Clark writing campers share ‘ink dink’ poetry
Clark County’s non-profit writing camp, Inkspire, finished its sixth year this past week, directed by EKU professor Jacqueline Hamilton and assisted by teachers Jenny Strickland and Jennifer Taylor, with assistants Tracey Barracca and Andrew Taylor. The theme was Ink-en-stein, with a monster that has pencil stubs instead of bolts in his head. The camp song a parody of the Addams Family theme song. Guest speakers included Renee Wallace, Clark County Public Library; Nancy Turner, Clark County Tourism Commission; Tim Janes, Rose Mary C. Brooks Place; Clare Sipple, Lower Howard’s Creek Conservancy; Nick Beasmore, Kentucky Department of Transportation; and Sarah Frye, prominent quilter. Mentor texts ranged from Holocaust stories to ironic verse from Ogden Nash and artful stories by Charles Dickens.
Thirty-two students wrote from 18 prompts; composed numerous haikus that were sent off via sky lanterns on Thursday night at the Walking Trail; sent seven detailed thank-you letters; pastel painted a 16 by 20-inch pastel replica of Monet’s “Water Lilies;” and watercolored a nature journal page on the difference between monarch and viceroy butterflies, the latter being Kentucky’s state butterfly. Two of the favorite creative writing prompts included composing a funny poem about being trapped in a home where everyone has a nasty cold one, and composing a story in which the three words pizza, detective, and piano were included.
A highlight included the high school campers inventing a new poetry genre known as inky dink for all students to try. An inky dink poem has four lines and follows these rules: the first three lines have 10 syllables; the fourth line is any length; one alliteration must be present; the poem title is one word describing the poem’s content; the author must switch the first letters of first and last name to create a new pen name; and in the case of a person having the same letter first and last name letter, the author uses their middle initial to create a new first and last name.
The submissions feature a piece that each student personally picked — and all were required to submit one inky dink.
Oh no! Oh no! Everyone’s sick!
On sleeves they are coughing, and noses they pick!
Their sneezes are runny, and stunningly loud –
Alas for me! I’m stuck right in this crowd!
I’m fighting the germs and battling the flu.
If I knew how to vanish, I gladly would do!
My blood is now poisoned – I feel my life draining.
My composure is having a hard time maintaining.
The virus is choking – my constricted throat’s strangled.
My horror is making my hair spiked and tangled!
Diseases unnumbered – unknown to mankind –
They’re halting my heartbeat and crushing my mind!
If I don’t escape here I know I will scream!
I now need to vanish – oh wait! It would seem…
Oh, hall-el-lu-jah! ‘Twas all just a dream!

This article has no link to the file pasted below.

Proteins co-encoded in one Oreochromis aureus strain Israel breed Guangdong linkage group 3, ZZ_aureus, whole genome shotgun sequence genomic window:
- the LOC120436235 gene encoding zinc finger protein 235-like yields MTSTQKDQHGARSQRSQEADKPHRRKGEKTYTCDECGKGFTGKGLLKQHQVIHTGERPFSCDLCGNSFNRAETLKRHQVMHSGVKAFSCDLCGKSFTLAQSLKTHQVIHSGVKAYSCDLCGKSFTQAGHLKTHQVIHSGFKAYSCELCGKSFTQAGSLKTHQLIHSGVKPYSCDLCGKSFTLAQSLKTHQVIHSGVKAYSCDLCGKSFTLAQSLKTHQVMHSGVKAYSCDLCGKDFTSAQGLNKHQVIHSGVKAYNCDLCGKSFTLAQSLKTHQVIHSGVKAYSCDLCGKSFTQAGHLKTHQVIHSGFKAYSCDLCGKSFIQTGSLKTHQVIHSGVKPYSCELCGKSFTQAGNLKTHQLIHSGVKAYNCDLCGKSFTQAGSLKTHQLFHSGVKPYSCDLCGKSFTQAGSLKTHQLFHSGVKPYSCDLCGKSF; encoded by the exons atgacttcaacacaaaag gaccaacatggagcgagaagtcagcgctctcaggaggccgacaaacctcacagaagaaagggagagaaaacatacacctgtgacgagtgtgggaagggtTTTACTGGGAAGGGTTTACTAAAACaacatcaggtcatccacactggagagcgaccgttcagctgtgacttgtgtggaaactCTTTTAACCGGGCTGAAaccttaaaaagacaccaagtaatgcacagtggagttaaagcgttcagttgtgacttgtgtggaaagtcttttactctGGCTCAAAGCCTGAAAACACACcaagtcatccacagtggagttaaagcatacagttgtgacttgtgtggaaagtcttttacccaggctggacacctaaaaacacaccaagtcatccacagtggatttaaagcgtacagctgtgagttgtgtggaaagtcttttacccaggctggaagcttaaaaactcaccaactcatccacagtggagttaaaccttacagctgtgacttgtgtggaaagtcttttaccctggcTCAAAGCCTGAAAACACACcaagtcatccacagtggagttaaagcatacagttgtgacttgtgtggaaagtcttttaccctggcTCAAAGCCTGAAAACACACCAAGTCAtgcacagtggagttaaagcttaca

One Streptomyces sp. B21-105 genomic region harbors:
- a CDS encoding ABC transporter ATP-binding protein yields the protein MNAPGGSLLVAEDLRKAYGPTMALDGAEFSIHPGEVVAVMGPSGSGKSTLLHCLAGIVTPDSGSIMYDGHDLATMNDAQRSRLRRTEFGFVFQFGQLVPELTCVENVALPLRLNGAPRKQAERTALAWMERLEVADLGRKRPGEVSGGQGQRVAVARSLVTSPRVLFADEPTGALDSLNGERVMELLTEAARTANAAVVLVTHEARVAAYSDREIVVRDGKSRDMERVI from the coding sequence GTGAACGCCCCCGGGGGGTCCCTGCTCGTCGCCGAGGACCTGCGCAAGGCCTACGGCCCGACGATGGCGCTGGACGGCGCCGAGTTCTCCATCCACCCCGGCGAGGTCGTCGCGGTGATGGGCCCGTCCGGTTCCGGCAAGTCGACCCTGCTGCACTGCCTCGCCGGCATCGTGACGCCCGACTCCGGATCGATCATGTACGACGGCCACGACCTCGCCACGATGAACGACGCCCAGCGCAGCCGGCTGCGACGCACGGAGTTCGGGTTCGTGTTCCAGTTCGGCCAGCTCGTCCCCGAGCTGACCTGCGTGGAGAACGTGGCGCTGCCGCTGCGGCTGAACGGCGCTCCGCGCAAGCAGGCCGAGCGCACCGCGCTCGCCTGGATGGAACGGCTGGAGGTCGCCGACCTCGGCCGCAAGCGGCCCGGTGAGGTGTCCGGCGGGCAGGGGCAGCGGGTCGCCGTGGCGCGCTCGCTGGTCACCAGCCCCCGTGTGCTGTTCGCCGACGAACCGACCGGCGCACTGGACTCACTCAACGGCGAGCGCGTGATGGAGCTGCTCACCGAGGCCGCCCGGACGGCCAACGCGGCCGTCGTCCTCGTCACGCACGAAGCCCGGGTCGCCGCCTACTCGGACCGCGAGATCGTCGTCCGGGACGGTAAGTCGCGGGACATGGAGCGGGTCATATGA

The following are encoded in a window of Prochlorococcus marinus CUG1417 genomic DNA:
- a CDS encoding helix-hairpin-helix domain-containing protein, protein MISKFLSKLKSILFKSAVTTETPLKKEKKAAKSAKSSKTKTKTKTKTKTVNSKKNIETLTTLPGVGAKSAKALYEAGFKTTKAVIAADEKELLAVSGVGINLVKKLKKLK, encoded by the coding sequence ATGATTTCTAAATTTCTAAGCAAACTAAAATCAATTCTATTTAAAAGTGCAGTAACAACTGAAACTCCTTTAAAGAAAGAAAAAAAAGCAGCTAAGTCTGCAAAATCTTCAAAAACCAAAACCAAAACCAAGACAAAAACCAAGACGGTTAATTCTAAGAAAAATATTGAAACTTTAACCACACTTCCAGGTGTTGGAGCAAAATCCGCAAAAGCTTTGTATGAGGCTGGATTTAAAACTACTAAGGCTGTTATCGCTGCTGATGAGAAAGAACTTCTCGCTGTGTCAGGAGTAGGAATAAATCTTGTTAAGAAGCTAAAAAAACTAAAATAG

—Meghan Wells, 10th grade
The Evil Z Vegetable
Once upon a dark and mysterious night, a lone zucchini slept in a creepy, abandoned building, a former canning factory. Its heart, black as the soil in which it had grown, held one wish. The vegetable longed for a pepperoni pizza from Papa John’s. Unfortunately it had no job and no money. Who would hire a zucchini?
Fast forward a week, and a man who delivered pizza for Papa John’s drove by the creepy, abandoned factory. He was unaware that a despicable vegetable had marked him as a target. A shadowy shape arose in the night, carrying a sharp object: a giant spiralizer.
The following morning, an innocent child on her way to writing camp stumbled upon the crime scene. She was scarred for life with writer’s block by the sight of the bloody mess. The police didn’t know what to make of this dicey disaster, so they called upon the famous detective Squashlock Holmes.
When the detective laid eyes upon the scene, he saw the answer immediately in the marks left by the spiralizer. Holmes decided to track down the evil zucchini.
But it was prepared.
When Holmes stepped in the factory, the vegetable pressed a button. Upon hearing the noise the detective looked up. His last thought before being crushed was, “Akkk!! A grand piano!!”
THE END (literally)
—Tirzah Schanding, 10th grade
If I Had One Hour
If I had one hour to do whatever I wanted, I would write in a journal I own entitled My Imaginary World. What better way to spend time thank to use my imagination? I really love writing about the characters I create because I believe they are the most important part of a world. I always create characters, whether they be fan-characters (which are characters made to be in a world/universe belonging to entertainment franchises) or original characters (which are characters made in a world/universe that has not been full publicized and/or is not a franchise).
But the most interesting characters I create are the one that appear in dreams I have. They are totally subconscious creations with their own fully-fledged personalities, designs, and quirks.
—Caroline Carlisle, 9th grade
If I were a tree
Then all would see
How useful I am to you.
My dark bark cleans the air
And gives me a protective layer
To keep out the weather.
I give you shade
To play all day
And keep any the harmful rays.
I keep water in its place
I shield animals from rain
I set the pace.
—Nathan Taylor, 11th grade
If I were a bird, I’d fly away.
If I flew away, I could go many places.
If I could go many places, I’d travel the world.
If I could travel the world, I’d learn new events.
If I learned new events, I’d be able to educate adults.
If I educated adults, I’d share about injustices.
If they knew about injustices, they would make the world a better place.
—Amanda Sleightholm, 10th grade
Tell the Good News
I am committed, I will not turn back,